The company encounters many strange lands and people. There is the Land Where Dreams Come True, the Land of Deathwater, the Land of the Dufflepods, and the land where three of the lords are found to have been asleep for years. The reader is drawn along on the adventure, interested to hear what will befall the company next. At the end of the book, Caspian returns to Narnia, while the children return to their world. This book is recommended for readers of all ages, and is especially recommended for families to read together.
An enchanting tale Jan 25, 2010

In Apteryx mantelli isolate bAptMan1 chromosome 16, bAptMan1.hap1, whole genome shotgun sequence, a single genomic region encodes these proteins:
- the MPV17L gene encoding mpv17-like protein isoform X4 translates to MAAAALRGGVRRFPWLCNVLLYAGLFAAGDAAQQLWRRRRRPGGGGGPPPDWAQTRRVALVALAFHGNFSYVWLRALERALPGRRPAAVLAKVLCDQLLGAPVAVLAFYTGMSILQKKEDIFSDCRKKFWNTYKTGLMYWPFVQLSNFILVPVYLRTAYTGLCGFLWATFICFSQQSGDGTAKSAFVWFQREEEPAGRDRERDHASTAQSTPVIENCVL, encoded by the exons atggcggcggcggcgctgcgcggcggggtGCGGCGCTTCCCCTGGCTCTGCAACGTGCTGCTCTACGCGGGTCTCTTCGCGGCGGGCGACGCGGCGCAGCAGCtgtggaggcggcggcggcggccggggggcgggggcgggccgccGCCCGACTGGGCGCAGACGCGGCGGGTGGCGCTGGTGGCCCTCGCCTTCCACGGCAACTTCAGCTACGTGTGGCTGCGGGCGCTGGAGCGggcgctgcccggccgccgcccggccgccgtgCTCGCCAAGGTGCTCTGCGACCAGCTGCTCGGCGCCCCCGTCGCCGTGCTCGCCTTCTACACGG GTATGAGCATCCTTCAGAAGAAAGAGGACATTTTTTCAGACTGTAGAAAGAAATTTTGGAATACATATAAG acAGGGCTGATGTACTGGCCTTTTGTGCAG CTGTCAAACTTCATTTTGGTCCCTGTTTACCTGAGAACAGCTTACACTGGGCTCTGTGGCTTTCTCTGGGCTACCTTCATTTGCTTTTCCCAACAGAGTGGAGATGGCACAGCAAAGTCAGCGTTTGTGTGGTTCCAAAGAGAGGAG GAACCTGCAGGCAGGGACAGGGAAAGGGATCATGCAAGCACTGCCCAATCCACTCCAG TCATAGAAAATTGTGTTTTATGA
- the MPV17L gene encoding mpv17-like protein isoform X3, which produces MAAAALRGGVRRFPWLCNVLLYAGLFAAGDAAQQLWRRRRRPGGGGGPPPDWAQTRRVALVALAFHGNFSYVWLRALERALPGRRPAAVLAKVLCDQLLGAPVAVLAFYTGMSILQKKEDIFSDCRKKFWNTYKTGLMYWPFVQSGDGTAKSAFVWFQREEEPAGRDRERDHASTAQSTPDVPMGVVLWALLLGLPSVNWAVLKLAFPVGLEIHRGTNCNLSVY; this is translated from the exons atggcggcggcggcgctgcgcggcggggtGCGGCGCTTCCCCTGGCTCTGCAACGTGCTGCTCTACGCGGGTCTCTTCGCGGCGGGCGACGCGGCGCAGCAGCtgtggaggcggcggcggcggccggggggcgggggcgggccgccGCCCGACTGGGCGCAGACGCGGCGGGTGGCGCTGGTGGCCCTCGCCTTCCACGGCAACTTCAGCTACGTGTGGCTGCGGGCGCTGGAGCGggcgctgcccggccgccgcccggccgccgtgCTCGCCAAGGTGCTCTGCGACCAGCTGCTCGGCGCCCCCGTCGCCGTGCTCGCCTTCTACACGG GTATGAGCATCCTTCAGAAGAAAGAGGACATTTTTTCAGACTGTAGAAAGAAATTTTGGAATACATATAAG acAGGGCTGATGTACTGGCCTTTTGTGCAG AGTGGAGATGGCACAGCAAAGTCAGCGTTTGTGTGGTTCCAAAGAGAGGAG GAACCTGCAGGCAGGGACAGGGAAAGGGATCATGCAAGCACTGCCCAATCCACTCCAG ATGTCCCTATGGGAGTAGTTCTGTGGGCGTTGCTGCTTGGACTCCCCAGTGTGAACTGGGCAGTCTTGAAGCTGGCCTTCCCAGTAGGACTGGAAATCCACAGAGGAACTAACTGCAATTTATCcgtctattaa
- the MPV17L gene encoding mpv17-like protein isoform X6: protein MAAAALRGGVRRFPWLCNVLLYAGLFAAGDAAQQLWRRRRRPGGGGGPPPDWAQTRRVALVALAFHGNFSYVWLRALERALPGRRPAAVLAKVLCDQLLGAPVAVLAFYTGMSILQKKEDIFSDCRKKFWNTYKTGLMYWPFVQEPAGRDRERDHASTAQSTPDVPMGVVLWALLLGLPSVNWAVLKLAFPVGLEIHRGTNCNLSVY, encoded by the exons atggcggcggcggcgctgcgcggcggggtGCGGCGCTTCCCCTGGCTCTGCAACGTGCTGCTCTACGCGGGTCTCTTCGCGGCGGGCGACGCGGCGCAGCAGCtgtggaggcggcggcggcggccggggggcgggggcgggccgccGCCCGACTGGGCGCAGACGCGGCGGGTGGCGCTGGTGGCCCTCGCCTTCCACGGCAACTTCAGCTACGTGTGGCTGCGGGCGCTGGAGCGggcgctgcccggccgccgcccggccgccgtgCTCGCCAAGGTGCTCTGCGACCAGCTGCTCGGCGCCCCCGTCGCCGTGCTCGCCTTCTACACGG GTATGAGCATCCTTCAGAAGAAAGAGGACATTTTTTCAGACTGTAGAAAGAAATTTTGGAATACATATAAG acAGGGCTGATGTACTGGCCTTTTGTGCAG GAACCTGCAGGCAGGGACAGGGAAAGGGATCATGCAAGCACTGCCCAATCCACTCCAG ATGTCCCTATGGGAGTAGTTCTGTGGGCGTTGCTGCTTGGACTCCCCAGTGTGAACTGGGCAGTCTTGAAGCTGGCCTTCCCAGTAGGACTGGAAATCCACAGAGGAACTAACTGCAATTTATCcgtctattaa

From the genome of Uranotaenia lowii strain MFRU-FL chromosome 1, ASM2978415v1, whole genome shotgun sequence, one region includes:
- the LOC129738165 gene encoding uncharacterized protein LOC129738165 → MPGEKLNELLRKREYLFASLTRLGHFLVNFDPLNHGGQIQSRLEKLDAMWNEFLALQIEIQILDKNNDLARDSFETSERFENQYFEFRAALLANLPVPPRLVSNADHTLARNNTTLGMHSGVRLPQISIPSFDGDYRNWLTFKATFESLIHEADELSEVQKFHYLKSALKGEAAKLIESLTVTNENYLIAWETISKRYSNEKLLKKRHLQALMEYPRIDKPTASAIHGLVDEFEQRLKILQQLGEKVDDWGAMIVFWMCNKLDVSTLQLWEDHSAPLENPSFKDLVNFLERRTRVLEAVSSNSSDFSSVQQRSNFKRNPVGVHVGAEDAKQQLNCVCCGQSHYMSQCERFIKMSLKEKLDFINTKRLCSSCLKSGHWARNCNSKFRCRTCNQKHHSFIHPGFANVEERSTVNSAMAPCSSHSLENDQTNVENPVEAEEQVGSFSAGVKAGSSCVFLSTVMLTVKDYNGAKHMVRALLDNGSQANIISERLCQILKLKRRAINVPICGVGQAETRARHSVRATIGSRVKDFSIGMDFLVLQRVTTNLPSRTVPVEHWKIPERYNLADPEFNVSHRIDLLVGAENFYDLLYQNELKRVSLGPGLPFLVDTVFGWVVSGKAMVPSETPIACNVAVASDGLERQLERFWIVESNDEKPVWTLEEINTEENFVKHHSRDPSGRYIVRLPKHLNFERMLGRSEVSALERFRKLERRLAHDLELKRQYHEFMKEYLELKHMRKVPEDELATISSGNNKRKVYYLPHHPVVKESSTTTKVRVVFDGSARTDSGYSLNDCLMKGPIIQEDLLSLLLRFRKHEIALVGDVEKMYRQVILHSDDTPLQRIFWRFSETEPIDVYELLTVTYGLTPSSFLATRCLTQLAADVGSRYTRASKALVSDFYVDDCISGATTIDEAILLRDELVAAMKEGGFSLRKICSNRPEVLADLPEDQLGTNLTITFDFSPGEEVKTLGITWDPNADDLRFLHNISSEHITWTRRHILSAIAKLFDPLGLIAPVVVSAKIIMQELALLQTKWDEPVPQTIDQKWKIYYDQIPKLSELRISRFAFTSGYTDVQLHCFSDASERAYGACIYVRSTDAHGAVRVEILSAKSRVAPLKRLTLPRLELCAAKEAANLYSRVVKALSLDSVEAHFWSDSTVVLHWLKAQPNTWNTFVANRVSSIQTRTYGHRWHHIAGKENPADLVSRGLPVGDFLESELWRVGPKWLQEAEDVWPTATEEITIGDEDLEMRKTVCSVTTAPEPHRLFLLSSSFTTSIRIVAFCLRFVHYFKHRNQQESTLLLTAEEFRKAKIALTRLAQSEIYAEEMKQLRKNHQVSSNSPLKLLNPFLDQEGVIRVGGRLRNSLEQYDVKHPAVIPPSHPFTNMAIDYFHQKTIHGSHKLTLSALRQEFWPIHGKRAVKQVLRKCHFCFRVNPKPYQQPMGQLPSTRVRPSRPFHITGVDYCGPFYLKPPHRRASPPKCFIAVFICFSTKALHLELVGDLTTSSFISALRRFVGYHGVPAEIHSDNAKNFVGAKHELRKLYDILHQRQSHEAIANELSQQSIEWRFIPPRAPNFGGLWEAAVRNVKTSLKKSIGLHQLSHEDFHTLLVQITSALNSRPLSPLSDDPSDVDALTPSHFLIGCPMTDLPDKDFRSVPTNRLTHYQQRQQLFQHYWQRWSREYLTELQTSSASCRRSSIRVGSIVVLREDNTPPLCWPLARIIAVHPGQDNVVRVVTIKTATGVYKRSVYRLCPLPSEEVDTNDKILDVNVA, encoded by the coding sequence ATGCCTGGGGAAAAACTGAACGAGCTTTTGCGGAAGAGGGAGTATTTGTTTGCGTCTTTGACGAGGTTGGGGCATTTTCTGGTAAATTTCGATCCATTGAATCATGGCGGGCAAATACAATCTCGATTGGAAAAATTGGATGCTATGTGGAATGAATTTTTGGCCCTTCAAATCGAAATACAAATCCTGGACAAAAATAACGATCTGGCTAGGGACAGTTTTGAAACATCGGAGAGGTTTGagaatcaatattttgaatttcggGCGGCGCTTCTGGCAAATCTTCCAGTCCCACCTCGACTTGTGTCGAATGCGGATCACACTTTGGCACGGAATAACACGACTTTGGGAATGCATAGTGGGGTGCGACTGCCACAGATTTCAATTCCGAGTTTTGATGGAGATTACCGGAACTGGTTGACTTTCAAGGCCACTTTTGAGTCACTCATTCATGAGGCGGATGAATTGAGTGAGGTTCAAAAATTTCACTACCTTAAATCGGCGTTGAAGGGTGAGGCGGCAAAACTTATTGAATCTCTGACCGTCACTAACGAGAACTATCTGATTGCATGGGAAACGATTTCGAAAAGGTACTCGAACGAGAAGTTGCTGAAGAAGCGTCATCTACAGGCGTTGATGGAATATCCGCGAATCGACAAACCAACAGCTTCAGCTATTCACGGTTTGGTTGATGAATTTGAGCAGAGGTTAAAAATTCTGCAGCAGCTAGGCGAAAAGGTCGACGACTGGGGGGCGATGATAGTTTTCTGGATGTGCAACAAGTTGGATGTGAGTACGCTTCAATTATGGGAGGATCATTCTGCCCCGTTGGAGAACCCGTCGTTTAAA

It is a year now since the two brothers and two sisters returned to England from their second adventurous trip to the magical kingdom of Narnia. However, three years have gone by in Narnia. Caspian has secured his throne over Narnia and has decided to search for the seven nobles that his evil uncle had banished when he seized the throne of Narnia from Caspian's father. Edmund and Lucy are visiting their uncle and aunt when their rather obnoxious ever-complaining cousin enters their room. The three are looking at a picture of a ship and are suddenly magically transported to Narnia. They land in the water on the side of King Caspian's ship The Dawn Treader and are rescued and taken on board. Caspian tells the three about his quest, and the siblings, but not Eustace, look forward to participating. Eustace is an amusing addition to the story. His foolish antics, reactions, remarks and behaviors adds humor to the tale, such as his misguided battles with the brave mouse Pug and his attempt to steal water when it was rationed. Edmund, Lucy, Caspian, Eustace and Pug visit an island in the middle of their journey and are captured by slave traders. Caspian is rescued by one of the seven men that he is seeking. The slave traders have a huge army and Caspian hasn't enough people to beat them. He uses a clever deceit to rescue his friends. The group set off again in search of the remaining six nobles. They experience a terrible storm and a sea serpent. After three weeks of danger, they arrive at an island. Eustace sneaks off by himself, gets lost, finds a treasure, turns into a flying dragon, and the noble lion Aslan arrives and turns him back into his human shape. Readers will be intrigued with what follows. Did Caspian find the remaining six nobles? What had happened to them? Did the group reach the Far East? Is the Far East the land of Aslan? Did Eustace learn to behave properly? Did the brother and sister who were not in the beginning of the journey come to Narnia? Did the children get back to England; and, if so, how?